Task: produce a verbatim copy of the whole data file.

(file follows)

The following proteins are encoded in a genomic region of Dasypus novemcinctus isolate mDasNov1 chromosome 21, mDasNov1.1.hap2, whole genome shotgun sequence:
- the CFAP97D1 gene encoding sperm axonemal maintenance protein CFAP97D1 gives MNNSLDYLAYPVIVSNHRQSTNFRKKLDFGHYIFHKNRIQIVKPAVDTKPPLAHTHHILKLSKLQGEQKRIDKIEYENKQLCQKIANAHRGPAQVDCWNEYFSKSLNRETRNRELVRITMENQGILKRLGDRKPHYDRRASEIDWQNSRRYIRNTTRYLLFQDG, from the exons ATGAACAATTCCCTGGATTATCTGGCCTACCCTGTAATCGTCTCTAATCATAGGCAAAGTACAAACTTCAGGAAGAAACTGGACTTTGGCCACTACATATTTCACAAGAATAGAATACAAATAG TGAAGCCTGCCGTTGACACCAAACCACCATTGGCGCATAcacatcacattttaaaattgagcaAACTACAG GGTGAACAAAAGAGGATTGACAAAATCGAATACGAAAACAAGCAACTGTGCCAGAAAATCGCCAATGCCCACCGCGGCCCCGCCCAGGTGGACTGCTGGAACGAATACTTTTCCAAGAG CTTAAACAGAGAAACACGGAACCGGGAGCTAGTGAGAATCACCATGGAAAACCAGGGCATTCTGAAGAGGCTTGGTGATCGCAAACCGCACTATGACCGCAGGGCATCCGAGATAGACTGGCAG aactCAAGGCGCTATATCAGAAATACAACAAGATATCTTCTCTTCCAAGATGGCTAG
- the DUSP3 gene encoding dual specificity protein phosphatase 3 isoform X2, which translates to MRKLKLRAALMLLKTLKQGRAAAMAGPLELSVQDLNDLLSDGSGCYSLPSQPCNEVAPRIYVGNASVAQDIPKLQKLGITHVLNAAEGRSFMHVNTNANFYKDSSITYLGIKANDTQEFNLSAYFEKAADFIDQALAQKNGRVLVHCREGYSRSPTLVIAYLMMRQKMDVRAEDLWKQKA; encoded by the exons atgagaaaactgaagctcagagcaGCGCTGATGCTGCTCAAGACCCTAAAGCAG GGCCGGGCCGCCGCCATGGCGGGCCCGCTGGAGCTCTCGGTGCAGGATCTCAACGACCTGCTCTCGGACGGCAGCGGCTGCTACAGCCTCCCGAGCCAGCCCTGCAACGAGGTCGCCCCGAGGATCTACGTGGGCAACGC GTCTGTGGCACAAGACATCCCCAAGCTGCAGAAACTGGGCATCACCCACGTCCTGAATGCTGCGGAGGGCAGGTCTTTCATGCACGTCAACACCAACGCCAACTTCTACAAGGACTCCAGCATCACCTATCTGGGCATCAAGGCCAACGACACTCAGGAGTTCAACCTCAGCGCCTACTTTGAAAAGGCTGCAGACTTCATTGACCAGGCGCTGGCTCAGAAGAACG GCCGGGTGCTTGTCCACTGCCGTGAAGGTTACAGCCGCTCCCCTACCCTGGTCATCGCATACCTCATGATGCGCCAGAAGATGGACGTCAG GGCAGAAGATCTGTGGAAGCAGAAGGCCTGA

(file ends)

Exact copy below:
The following proteins are encoded in a genomic region of Dasypus novemcinctus isolate mDasNov1 chromosome 21, mDasNov1.1.hap2, whole genome shotgun sequence:
- the CFAP97D1 gene encoding sperm axonemal maintenance protein CFAP97D1 gives MNNSLDYLAYPVIVSNHRQSTNFRKKLDFGHYIFHKNRIQIVKPAVDTKPPLAHTHHILKLSKLQGEQKRIDKIEYENKQLCQKIANAHRGPAQVDCWNEYFSKSLNRETRNRELVRITMENQGILKRLGDRKPHYDRRASEIDWQNSRRYIRNTTRYLLFQDG, from the exons ATGAACAATTCCCTGGATTATCTGGCCTACCCTGTAATCGTCTCTAATCATAGGCAAAGTACAAACTTCAGGAAGAAACTGGACTTTGGCCACTACATATTTCACAAGAATAGAATACAAATAG TGAAGCCTGCCGTTGACACCAAACCACCATTGGCGCATAcacatcacattttaaaattgagcaAACTACAG GGTGAACAAAAGAGGATTGACAAAATCGAATACGAAAACAAGCAACTGTGCCAGAAAATCGCCAATGCCCACCGCGGCCCCGCCCAGGTGGACTGCTGGAACGAATACTTTTCCAAGAG CTTAAACAGAGAAACACGGAACCGGGAGCTAGTGAGAATCACCATGGAAAACCAGGGCATTCTGAAGAGGCTTGGTGATCGCAAACCGCACTATGACCGCAGGGCATCCGAGATAGACTGGCAG aactCAAGGCGCTATATCAGAAATACAACAAGATATCTTCTCTTCCAAGATGGCTAG
- the DUSP3 gene encoding dual specificity protein phosphatase 3 isoform X2, which translates to MRKLKLRAALMLLKTLKQGRAAAMAGPLELSVQDLNDLLSDGSGCYSLPSQPCNEVAPRIYVGNASVAQDIPKLQKLGITHVLNAAEGRSFMHVNTNANFYKDSSITYLGIKANDTQEFNLSAYFEKAADFIDQALAQKNGRVLVHCREGYSRSPTLVIAYLMMRQKMDVRAEDLWKQKA; encoded by the exons atgagaaaactgaagctcagagcaGCGCTGATGCTGCTCAAGACCCTAAAGCAG GGCCGGGCCGCCGCCATGGCGGGCCCGCTGGAGCTCTCGGTGCAGGATCTCAACGACCTGCTCTCGGACGGCAGCGGCTGCTACAGCCTCCCGAGCCAGCCCTGCAACGAGGTCGCCCCGAGGATCTACGTGGGCAACGC GTCTGTGGCACAAGACATCCCCAAGCTGCAGAAACTGGGCATCACCCACGTCCTGAATGCTGCGGAGGGCAGGTCTTTCATGCACGTCAACACCAACGCCAACTTCTACAAGGACTCCAGCATCACCTATCTGGGCATCAAGGCCAACGACACTCAGGAGTTCAACCTCAGCGCCTACTTTGAAAAGGCTGCAGACTTCATTGACCAGGCGCTGGCTCAGAAGAACG GCCGGGTGCTTGTCCACTGCCGTGAAGGTTACAGCCGCTCCCCTACCCTGGTCATCGCATACCTCATGATGCGCCAGAAGATGGACGTCAG GGCAGAAGATCTGTGGAAGCAGAAGGCCTGA